Music Therapy


Music Therapy is the application of music to fulfill health needs with the help of an accredited professional with an approved music therapy program certification.
Music Therapy is a well-recognized health profession. After analyzing the requirements of each client, the qualified music therapist initiates the necessary treatment including creating, singing, moving to, and/or listening to music. Through their involvement in music therapy, certain abilities within the patients are strengthened.

Music therapy also serves as a communication channel for those who find it difficult to express themselves in words. Music Therapy has been found to be effective in many areas such as: physical rehab and improving body movement, improving people's desire to become engaged in their treatment, providing emotional support, and serving as an outlet for expression.

Music Therapy Applications by the American Cancer Society: This resource provides information regarding the treatment of cancer with music therapy. There is some evidence that, when used with conventional treatment, music therapy can help to reduce pain and relieve chemotherapy-induced nausea and vomiting.
Temple University’s Music Therapy Resource: The Boyer College of Music and Dance at Temple University describes music therapy and its different uses and applications.
The British Association for Music Therapy: BAMT is the professional body for music therapists and a source of information, support and involvement for the general public.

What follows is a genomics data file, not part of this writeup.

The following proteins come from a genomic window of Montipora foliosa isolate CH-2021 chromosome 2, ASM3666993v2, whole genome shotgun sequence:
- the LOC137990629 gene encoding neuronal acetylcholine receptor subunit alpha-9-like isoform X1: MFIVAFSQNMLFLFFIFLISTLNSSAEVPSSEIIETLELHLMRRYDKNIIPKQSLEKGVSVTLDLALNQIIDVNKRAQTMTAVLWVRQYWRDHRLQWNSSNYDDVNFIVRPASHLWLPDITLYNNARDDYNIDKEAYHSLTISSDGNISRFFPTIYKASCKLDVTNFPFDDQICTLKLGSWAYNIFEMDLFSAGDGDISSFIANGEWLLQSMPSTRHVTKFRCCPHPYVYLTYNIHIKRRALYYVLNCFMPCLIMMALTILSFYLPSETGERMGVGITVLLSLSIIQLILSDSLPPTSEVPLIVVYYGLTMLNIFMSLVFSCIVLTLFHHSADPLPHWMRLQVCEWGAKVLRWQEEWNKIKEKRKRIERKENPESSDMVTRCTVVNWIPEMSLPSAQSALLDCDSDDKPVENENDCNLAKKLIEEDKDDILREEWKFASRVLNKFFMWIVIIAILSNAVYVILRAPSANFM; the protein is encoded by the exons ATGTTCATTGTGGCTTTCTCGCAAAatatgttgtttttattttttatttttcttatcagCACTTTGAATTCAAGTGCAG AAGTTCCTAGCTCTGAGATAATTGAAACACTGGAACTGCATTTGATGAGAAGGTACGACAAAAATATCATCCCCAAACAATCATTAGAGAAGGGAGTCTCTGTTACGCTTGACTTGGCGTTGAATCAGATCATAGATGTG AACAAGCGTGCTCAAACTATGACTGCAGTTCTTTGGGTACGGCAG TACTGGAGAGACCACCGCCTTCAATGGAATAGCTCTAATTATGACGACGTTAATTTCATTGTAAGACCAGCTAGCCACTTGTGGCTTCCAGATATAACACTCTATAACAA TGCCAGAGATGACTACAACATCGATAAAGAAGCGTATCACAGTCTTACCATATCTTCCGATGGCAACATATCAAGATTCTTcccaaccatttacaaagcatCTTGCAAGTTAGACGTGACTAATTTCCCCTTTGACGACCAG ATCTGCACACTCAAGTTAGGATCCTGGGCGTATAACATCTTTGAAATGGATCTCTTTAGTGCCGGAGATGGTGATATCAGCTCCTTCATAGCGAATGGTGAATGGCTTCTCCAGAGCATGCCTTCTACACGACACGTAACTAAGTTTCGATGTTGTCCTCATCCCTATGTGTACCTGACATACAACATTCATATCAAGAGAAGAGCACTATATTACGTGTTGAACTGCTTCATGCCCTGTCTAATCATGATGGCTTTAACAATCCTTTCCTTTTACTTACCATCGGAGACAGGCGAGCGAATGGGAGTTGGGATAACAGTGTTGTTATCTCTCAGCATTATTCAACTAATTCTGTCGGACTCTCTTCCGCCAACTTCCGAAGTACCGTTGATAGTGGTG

Music Therapy at California State University: California State University, Northridge is one of more than 60 colleges and universities offering a four-year academic and clinical program based on the education requirements established by the American Music Therapy Association.


Music Therapy as a Medical Profession - History

The concept of music as “medicine” which could improve physical and mental health has been known since the time of Aristotle and Plato. The modern discipline started in the post WWII era when musicians of various types, both amateur and professional, made their way to Veterans’ hospitals countrywide to play for the 1000’s of veterans.
As a result of the physical and emotional responses the patient showed to this experimental music therapy, the doctors decided to request the recruitment of musicians by different hospitals. Within no time, it was clear that the hospital musicians required prior training before practicing Music Therapy and, therefore, the demand skyrocketed for a formal college curriculum. The very first music therapy degrees in the world could be earned at Michigan State University in 1944.
Music Therapy at the Berkley College of Music: Learn the skills necessary to practice as a professional music therapist at the Berkley College of Music.
NYU Steinhardt: The NYU Steinhardt music therapy program is approved by the American Music Therapy Association (AMTA) and upon graduation qualifies a student to apply for national certification in music therapy.
Alzheimer’s Foundation of America: Music has powerâ€"especially for individuals with Alzheimer’s disease and related dementias.
Western Michigan University’s Music Therapy Program: The establishment of the music therapy program in the 1950's and the on-campus Music Therapy Clinic in the 1970's is in keeping with Western Michigan University's long standing commitment to providing training in health-related disciplines.


Modern Practice

Music therapists encounter and help a wide variety of patients with various different types of medical needs. Therefore, all music therapy sessions are different. Each session is designed and music type chosen based on the patient’s particular needs.